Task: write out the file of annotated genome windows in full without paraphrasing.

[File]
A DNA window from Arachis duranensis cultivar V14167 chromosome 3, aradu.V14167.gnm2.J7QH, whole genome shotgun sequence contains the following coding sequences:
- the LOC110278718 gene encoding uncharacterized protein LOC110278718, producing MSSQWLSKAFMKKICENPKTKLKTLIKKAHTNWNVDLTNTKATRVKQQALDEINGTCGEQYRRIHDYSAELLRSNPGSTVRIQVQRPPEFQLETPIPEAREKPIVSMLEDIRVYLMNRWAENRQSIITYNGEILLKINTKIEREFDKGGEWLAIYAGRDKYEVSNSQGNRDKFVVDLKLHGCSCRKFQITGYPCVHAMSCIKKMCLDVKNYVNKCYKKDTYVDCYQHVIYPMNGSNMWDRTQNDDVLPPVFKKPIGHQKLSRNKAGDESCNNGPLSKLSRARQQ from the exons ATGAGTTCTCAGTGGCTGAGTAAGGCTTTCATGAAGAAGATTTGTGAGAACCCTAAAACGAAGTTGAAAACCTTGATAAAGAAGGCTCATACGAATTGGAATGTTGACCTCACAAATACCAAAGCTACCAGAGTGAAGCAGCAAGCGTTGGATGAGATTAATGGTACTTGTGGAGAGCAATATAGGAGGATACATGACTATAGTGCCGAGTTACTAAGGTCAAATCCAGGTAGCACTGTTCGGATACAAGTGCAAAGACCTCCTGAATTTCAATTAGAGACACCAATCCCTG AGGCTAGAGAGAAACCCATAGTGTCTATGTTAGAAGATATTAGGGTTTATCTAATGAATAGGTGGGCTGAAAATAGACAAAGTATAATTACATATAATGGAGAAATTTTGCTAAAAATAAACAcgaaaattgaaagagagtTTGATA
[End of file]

A DNA window from Arachis duranensis cultivar V14167 chromosome 3, aradu.V14167.gnm2.J7QH, whole genome shotgun sequence contains the following coding sequences:
- the LOC110278718 gene encoding uncharacterized protein LOC110278718, producing MSSQWLSKAFMKKICENPKTKLKTLIKKAHTNWNVDLTNTKATRVKQQALDEINGTCGEQYRRIHDYSAELLRSNPGSTVRIQVQRPPEFQLETPIPEAREKPIVSMLEDIRVYLMNRWAENRQSIITYNGEILLKINTKIEREFDKGGEWLAIYAGRDKYEVSNSQGNRDKFVVDLKLHGCSCRKFQITGYPCVHAMSCIKKMCLDVKNYVNKCYKKDTYVDCYQHVIYPMNGSNMWDRTQNDDVLPPVFKKPIGHQKLSRNKAGDESCNNGPLSKLSRARQQ from the exons ATGAGTTCTCAGTGGCTGAGTAAGGCTTTCATGAAGAAGATTTGTGAGAACCCTAAAACGAAGTTGAAAACCTTGATAAAGAAGGCTCATACGAATTGGAATGTTGACCTCACAAATACCAAAGCTACCAGAGTGAAGCAGCAAGCGTTGGATGAGATTAATGGTACTTGTGGAGAGCAATATAGGAGGATACATGACTATAGTGCCGAGTTACTAAGGTCAAATCCAGGTAGCACTGTTCGGATACAAGTGCAAAGACCTCCTGAATTTCAATTAGAGACACCAATCCCTG AGGCTAGAGAGAAACCCATAGTGTCTATGTTAGAAGATATTAGGGTTTATCTAATGAATAGGTGGGCTGAAAATAGACAAAGTATAATTACATATAATGGAGAAATTTTGCTAAAAATAAACAcgaaaattgaaagagagtTTGATA